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Assessing SWAT’s Performance in the Kaskaskia River Watershed as Influenced by the Number of Calibration Stations Used
Chiang, L., Y. YUAN, M. H. MEHAFFEY, M. JACKSON, AND I. Chaubey. Assessing SWAT’s Performance in the Kaskaskia River Watershed as Influenced by the Number of Calibration Stations Used. Transactions of the ASABE. AMERICAN SOCIETY OF AGRICULTURAL AND BIOLOGICAL ENGINEERS, ST. JOSEPH, MI, 0(0):1-12, (2013).
The Future Midwestern Landscapes (FML) project is part of the U.S. Environmental Protection Agency’s new Ecosystem Services Research Program, undertaken to examine the variety of ways in which landscapes affect human well-being. The goal of the FML project is to quantify current and future ecosystem services across the region and to examine changes expected to occur as a result of the growing demand for biofuels. In this study, the Kaskaskia River watershed, Illinois was selected to investigate the effect of different HRU definitions on Soil and Water Assessment Tool (SWAT) model performance. The SWAT model has been developed to evaluate the effectiveness of agricultural management practices on watershed water quality at various temporal and spatial scales. Our model evaluations include performance using different Hydrologic Response Unit (HRU) definitions, and multi-variable and multi-site calibration and validation for streamflow, sediment and nutrient loadings. The results showed that the finer the HRU definition, the better the model performance would be. However, no considerable differences in model performance were found for the drainage area with only few dominant land uses. The results of multi-variable and multi-site calibration and validation showed an improvement on model performance and highlighted that greater calibration efforts are needed to assess the hydrological process at various spatial scales.
The benefits that people gain from the natural ecosystems, termed ecosystem services, include provisioning services, regulating services, cultural services and supporting services (MA, 2004). The measurement of ecosystem services is the new strategic focus for the United States Environmental Protection Agency’s (EPA) Ecosystem Services Research Program (ESRP). The ESRP’s mission is to conduct innovative ecological research that provides the information and methods needed by decision makers to assess the benefits of ecosystem services to humans, and, in turn, to shape policy and management actions at multiple spatial and temporal scales. The ESRP’s Future Midwestern Landscapes (FML) study aims to quantify the current magnitude of ecosystem services in the Midwestern U.S., and to examine how those services would change over the next decade, given the growing demand for biofuels. The EPA established new statutory requirements in 2010 for the use of biofuels, including annual targets for individual fuels, which initially require only corn starch-based fuels (U.S. EPA, 2010). Corn is one of the most energy-intensive crops used for biofuel production requiring greater amounts of nitrogen fertilizer and pesticides such as atrazine. Although an increase in corn production can have a positive energy balance, it also has many negative impacts on environmental quality such as soil erosion and nutrient and pesticide losses to water bodies. For example, more than 70% of the nitrogen and phosphorus delivery to the Gulf are contributed from the agricultural lands in the Mississippi River Basin; and these increased nutrient fluxes are linked to seasonal hypoxia in the northern Gulf of Mexico (Alexander et al., 2008).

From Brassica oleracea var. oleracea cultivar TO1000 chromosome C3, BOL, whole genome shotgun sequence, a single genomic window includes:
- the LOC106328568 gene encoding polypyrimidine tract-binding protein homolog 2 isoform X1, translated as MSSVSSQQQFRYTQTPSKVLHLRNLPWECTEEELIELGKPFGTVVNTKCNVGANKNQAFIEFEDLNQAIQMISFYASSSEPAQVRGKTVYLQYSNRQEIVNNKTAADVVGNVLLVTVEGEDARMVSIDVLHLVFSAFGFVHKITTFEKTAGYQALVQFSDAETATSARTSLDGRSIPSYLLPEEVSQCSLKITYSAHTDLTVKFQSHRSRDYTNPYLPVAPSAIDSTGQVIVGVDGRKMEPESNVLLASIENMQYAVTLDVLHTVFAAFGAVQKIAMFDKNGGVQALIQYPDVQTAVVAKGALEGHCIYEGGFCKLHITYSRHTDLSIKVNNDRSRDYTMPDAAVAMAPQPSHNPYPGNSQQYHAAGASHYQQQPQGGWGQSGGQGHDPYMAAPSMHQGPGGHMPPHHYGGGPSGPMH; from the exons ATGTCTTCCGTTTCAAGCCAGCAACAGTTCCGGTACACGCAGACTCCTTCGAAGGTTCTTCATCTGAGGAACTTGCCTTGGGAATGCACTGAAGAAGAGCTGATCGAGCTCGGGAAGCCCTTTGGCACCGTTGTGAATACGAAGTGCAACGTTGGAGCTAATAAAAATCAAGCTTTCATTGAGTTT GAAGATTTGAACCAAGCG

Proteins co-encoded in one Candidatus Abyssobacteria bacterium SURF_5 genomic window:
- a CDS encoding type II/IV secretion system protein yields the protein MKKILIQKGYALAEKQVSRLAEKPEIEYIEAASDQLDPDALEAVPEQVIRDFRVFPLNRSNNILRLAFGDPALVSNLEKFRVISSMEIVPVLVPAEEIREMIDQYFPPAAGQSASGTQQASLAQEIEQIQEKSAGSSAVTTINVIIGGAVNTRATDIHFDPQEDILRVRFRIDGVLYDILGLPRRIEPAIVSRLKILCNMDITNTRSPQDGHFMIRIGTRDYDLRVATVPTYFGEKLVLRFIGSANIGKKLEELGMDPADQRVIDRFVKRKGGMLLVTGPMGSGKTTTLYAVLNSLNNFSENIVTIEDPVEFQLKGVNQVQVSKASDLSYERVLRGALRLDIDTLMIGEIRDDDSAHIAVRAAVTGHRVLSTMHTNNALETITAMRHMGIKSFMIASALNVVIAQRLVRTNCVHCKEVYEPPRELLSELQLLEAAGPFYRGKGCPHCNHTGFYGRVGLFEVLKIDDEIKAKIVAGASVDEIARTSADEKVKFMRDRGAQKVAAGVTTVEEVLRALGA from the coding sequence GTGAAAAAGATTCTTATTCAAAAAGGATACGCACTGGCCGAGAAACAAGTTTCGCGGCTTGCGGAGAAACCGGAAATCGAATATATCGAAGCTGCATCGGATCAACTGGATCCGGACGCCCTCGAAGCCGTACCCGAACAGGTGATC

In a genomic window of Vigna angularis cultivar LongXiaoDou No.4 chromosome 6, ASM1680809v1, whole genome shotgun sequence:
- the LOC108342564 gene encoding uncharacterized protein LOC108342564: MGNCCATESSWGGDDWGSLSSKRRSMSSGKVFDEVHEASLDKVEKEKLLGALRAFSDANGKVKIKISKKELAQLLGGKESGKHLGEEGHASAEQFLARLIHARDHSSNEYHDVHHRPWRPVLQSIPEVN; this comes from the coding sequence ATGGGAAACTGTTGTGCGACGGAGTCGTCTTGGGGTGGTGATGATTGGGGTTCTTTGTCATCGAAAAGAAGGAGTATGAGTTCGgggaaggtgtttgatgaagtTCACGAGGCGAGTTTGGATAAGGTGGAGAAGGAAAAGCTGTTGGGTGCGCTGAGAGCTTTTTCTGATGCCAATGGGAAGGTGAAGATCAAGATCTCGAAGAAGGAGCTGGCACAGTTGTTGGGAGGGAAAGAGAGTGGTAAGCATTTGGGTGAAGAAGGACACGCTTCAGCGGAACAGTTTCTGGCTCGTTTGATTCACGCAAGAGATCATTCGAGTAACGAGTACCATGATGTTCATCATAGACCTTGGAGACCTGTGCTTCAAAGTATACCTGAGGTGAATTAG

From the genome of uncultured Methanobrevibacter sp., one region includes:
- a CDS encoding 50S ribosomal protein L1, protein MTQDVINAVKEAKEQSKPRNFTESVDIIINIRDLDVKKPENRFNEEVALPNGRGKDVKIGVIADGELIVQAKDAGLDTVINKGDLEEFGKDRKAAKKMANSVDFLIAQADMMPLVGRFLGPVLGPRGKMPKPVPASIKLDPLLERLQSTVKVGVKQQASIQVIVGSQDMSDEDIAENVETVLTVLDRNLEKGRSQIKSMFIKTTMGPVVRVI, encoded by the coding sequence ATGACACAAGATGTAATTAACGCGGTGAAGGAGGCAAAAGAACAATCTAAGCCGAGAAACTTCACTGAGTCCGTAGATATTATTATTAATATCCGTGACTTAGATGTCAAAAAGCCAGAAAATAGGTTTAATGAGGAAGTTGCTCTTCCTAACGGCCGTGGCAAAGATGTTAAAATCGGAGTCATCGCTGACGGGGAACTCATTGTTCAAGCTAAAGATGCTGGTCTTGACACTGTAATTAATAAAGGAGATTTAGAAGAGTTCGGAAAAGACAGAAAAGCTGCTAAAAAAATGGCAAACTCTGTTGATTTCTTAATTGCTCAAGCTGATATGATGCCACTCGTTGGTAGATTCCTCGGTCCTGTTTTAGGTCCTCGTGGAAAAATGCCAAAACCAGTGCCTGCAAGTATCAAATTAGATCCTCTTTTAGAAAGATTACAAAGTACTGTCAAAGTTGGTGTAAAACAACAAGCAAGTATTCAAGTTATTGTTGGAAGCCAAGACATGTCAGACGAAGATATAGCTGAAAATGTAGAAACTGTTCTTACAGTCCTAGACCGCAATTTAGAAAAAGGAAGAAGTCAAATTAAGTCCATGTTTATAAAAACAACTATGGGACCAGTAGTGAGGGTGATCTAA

Record Details:Record Type: DOCUMENT (JOURNAL/PEER REVIEWED JOURNAL)
Organization:U.S. ENVIRONMENTAL PROTECTION AGENCY
OFFICE OF RESEARCH AND DEVELOPMENT
NATIONAL EXPOSURE RESEARCH LAB
ENVIRONMENTAL SCIENCES DIVISION
LANDSCAPE ECOLOGY BRANCH